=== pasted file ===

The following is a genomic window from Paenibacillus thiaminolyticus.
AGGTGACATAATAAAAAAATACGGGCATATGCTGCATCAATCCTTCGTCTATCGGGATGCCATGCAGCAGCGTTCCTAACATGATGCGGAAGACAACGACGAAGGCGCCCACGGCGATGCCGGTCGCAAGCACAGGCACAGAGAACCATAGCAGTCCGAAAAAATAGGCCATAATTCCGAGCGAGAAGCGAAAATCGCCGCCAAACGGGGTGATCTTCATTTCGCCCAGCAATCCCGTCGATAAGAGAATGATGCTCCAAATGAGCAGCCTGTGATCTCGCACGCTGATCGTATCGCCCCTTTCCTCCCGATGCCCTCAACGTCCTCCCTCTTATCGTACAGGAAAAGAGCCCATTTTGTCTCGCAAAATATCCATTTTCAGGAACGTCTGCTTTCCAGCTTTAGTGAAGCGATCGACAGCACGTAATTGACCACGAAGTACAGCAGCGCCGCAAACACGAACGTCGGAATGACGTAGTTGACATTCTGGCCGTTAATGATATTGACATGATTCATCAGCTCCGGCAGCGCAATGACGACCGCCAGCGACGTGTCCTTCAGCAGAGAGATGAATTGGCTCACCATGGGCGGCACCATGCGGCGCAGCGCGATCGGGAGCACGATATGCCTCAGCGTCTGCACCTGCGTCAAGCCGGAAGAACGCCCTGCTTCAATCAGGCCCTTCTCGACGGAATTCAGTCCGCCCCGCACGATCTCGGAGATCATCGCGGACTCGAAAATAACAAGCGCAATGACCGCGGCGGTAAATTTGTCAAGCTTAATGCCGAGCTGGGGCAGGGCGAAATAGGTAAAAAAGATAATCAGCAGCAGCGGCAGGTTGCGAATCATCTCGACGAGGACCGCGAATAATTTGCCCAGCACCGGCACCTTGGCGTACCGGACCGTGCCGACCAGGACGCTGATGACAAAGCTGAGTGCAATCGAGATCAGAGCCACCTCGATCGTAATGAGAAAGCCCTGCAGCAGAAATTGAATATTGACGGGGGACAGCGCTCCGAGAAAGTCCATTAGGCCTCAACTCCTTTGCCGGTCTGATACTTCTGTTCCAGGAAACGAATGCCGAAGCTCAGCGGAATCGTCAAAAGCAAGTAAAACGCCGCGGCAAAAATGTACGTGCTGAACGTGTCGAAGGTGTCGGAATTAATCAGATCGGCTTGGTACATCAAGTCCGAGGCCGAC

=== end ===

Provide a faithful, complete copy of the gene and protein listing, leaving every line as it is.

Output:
The following is a genomic window from Paenibacillus thiaminolyticus.
AGGTGACATAATAAAAAAATACGGGCATATGCTGCATCAATCCTTCGTCTATCGGGATGCCATGCAGCAGCGTTCCTAACATGATGCGGAAGACAACGACGAAGGCGCCCACGGCGATGCCGGTCGCAAGCACAGGCACAGAGAACCATAGCAGTCCGAAAAAATAGGCCATAATTCCGAGCGAGAAGCGAAAATCGCCGCCAAACGGGGTGATCTTCATTTCGCCCAGCAATCCCGTCGATAAGAGAATGATGCTCCAAATGAGCAGCCTGTGATCTCGCACGCTGATCGTATCGCCCCTTTCCTCCCGATGCCCTCAACGTCCTCCCTCTTATCGTACAGGAAAAGAGCCCATTTTGTCTCGCAAAATATCCATTTTCAGGAACGTCTGCTTTCCAGCTTTAGTGAAGCGATCGACAGCACGTAATTGACCACGAAGTACAGCAGCGCCGCAAACACGAACGTCGGAATGACGTAGTTGACATTCTGGCCGTTAATGATATTGACATGATTCATCAGCTCCGGCAGCGCAATGACGACCGCCAGCGACGTGTCCTTCAGCAGAGAGATGAATTGGCTCACCATGGGCGGCACCATGCGGCGCAGCGCGATCGGGAGCACGATATGCCTCAGCGTCTGCACCTGCGTCAAGCCGGAAGAACGCCCTGCTTCAATCAGGCCCTTCTCGACGGAATTCAGTCCGCCCCGCACGATCTCGGAGATCATCGCGGACTCGAAAATAACAAGCGCAATGACCGCGGCGGTAAATTTGTCAAGCTTAATGCCGAGCTGGGGCAGGGCGAAATAGGTAAAAAAGATAATCAGCAGCAGCGGCAGGTTGCGAATCATCTCGACGAGGACCGCGAATAATTTGCCCAGCACCGGCACCTTGGCGTACCGGACCGTGCCGACCAGGACGCTGATGACAAAGCTGAGTGCAATCGAGATCAGAGCCACCTCGATCGTAATGAGAAAGCCCTGCAGCAGAAATTGAATATTGACGGGGGACAGCGCTCCGAGAAAGTCCATTAGGCCTCAACTCCTTTGCCGGTCTGATACTTCTGTTCCAGGAAACGAATGCCGAAGCTCAGCGGAATCGTCAAAAGCAAGTAAAACGCCGCGGCAAAAATGTACGTGCTGAACGTGTCGAAGGTGTCGGAATTAATCAGATCGGCTTGGTACATCAAGTCCGAGGCCGAC